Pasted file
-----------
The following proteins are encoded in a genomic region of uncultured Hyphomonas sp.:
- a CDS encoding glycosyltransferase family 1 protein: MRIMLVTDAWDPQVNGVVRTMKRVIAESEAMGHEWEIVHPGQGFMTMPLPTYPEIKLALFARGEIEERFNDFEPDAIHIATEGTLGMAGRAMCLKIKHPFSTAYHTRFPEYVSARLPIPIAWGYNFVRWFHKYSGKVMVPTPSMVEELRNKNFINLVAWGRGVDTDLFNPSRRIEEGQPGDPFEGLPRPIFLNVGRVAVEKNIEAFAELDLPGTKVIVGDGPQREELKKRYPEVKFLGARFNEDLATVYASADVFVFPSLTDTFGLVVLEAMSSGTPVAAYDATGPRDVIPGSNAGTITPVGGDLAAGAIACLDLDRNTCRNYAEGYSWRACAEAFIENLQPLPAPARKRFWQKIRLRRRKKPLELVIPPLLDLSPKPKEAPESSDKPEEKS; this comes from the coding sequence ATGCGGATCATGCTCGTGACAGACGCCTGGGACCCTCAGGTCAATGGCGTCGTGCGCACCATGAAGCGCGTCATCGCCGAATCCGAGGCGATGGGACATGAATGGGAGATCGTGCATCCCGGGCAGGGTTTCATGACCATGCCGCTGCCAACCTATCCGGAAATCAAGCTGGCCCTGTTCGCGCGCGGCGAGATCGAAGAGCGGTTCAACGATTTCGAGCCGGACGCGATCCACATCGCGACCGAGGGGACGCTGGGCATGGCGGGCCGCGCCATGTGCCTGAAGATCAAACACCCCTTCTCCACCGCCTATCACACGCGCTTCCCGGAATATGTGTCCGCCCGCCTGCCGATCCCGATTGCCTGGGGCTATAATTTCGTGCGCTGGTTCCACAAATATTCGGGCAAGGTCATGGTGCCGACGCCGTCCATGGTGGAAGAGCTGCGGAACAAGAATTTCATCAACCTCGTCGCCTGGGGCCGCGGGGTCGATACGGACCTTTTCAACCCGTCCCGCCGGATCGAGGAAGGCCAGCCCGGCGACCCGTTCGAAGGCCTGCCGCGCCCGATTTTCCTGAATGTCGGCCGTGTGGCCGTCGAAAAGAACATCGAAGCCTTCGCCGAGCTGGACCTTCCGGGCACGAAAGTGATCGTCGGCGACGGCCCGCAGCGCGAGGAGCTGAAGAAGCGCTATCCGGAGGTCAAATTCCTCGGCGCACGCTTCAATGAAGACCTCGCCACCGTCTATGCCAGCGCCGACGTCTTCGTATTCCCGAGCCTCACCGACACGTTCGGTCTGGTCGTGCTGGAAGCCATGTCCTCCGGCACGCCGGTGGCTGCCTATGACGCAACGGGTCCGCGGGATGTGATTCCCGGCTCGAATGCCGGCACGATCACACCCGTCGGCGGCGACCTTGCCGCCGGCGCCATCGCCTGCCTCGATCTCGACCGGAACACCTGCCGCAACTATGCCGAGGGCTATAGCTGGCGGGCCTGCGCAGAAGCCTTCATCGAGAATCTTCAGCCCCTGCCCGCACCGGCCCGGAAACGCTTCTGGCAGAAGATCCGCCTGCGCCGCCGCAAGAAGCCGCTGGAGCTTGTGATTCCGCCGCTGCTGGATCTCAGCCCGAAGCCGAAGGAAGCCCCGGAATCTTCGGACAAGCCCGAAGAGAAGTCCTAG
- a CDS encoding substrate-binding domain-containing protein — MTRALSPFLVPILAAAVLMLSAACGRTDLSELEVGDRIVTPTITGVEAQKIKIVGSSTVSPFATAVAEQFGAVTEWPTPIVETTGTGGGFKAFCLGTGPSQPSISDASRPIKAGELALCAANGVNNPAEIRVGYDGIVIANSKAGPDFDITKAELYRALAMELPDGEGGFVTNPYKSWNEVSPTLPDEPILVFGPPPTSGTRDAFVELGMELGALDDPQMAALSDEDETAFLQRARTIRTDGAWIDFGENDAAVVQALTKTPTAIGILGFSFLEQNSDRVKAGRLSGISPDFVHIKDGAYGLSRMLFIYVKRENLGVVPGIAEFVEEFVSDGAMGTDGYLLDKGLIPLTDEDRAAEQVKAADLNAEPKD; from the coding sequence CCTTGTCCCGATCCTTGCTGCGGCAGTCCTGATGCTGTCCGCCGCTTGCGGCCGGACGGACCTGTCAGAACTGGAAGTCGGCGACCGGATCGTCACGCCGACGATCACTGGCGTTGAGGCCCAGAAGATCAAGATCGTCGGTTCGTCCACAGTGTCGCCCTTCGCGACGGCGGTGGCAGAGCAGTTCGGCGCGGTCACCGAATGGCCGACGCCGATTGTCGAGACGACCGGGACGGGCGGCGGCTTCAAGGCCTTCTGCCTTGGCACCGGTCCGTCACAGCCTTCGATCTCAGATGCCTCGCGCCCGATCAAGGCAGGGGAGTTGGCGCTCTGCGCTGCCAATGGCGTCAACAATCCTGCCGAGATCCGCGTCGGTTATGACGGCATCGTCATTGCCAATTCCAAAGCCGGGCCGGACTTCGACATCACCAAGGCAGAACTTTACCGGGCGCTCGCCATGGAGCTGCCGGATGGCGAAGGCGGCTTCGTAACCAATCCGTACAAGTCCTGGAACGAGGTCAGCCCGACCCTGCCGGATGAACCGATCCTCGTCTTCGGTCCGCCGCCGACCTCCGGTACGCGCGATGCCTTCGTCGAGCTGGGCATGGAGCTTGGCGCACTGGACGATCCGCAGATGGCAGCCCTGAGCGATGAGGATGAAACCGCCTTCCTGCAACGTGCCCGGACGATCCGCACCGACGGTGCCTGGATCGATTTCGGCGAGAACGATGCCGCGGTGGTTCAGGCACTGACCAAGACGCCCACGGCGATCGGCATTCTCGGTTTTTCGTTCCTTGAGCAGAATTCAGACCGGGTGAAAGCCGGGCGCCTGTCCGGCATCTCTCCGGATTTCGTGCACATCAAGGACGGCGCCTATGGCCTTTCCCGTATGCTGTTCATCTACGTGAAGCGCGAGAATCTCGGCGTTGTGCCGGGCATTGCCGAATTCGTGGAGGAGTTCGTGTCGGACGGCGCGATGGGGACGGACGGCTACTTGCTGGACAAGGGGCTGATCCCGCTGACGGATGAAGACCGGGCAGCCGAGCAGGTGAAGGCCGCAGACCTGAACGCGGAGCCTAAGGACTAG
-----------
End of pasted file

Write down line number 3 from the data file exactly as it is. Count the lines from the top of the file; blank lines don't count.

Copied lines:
- a CDS encoding substrate-binding domain-containing protein — MTRALSPFLVPILAAAVLMLSAACGRTDLSELEVGDRIVTPTITGVEAQKIKIVGSSTVSPFATAVAEQFGAVTEWPTPIVETTGTGGGFKAFCLGTGPSQPSISDASRPIKAGELALCAANGVNNPAEIRVGYDGIVIANSKAGPDFDITKAELYRALAMELPDGEGGFVTNPYKSWNEVSPTLPDEPILVFGPPPTSGTRDAFVELGMELGALDDPQMAALSDEDETAFLQRARTIRTDGAWIDFGENDAAVVQALTKTPTAIGILGFSFLEQNSDRVKAGRLSGISPDFVHIKDGAYGLSRMLFIYVKRENLGVVPGIAEFVEEFVSDGAMGTDGYLLDKGLIPLTDEDRAAEQVKAADLNAEPKD; from the coding sequence CCTTGTCCCGATCCTTGCTGCGGCAGTCCTGATGCTGTCCGCCGCTTGCGGCCGGACGGACCTGTCAGAACTGGAAGTCGGCGACCGGATCGTCACGCCGACGATCACTGGCGTTGAGGCCCAGAAGATCAAGATCGTCGGTTCGTCCACAGTGTCGCCCTTCGCGACGGCGGTGGCAGAGCAGTTCGGCGCGGTCACCGAATGGCCGACGCCGATTGTCGAGACGACCGGGACGGGCGGCGGCTTCAAGGCCTTCTGCCTTGGCACCGGTCCGTCACAGCCTTCGATCTCAGATGCCTCGCGCCCGATCAAGGCAGGGGAGTTGGCGCTCTGCGCTGCCAATGGCGTCAACAATCCTGCCGAGATCCGCGTCGGTTATGACGGCATCGTCATTGCCAATTCCAAAGCCGGGCCGGACTTCGACATCACCAAGGCAGAACTTTACCGGGCGCTCGCCATGGAGCTGCCGGATGGCGAAGGCGGCTTCGTAACCAATCCGTACAAGTCCTGGAACGAGGTCAGCCCGACCCTGCCGGATGAACCGATCCTCGTCTTCGGTCCGCCGCCGACCTCCGGTACGCGCGATGCCTTCGTCGAGCTGGGCATGGAGCTTGGCGCACTGGACGATCCGCAGATGGCAGCCCTGAGCGATGAGGATGAAACCGCCTTCCTGCAACGTGCCCGGACGATCCGCACCGACGGTGCCTGGATCGATTTCGGCGAGAACGATGCCGCGGTGGTTCAGGCACTGACCAAGACGCCCACGGCGATCGGCATTCTCGGTTTTTCGTTCCTTGAGCAGAATTCAGACCGGGTGAAAGCCGGGCGCCTGTCCGGCATCTCTCCGGATTTCGTGCACATCAAGGACGGCGCCTATGGCCTTTCCCGTATGCTGTTCATCTACGTGAAGCGCGAGAATCTCGGCGTTGTGCCGGGCATTGCCGAATTCGTGGAGGAGTTCGTGTCGGACGGCGCGATGGGGACGGACGGCTACTTGCTGGACAAGGGGCTGATCCCGCTGACGGATGAAGACCGGGCAGCCGAGCAGGTGAAGGCCGCAGACCTGAACGCGGAGCCTAAGGACTAG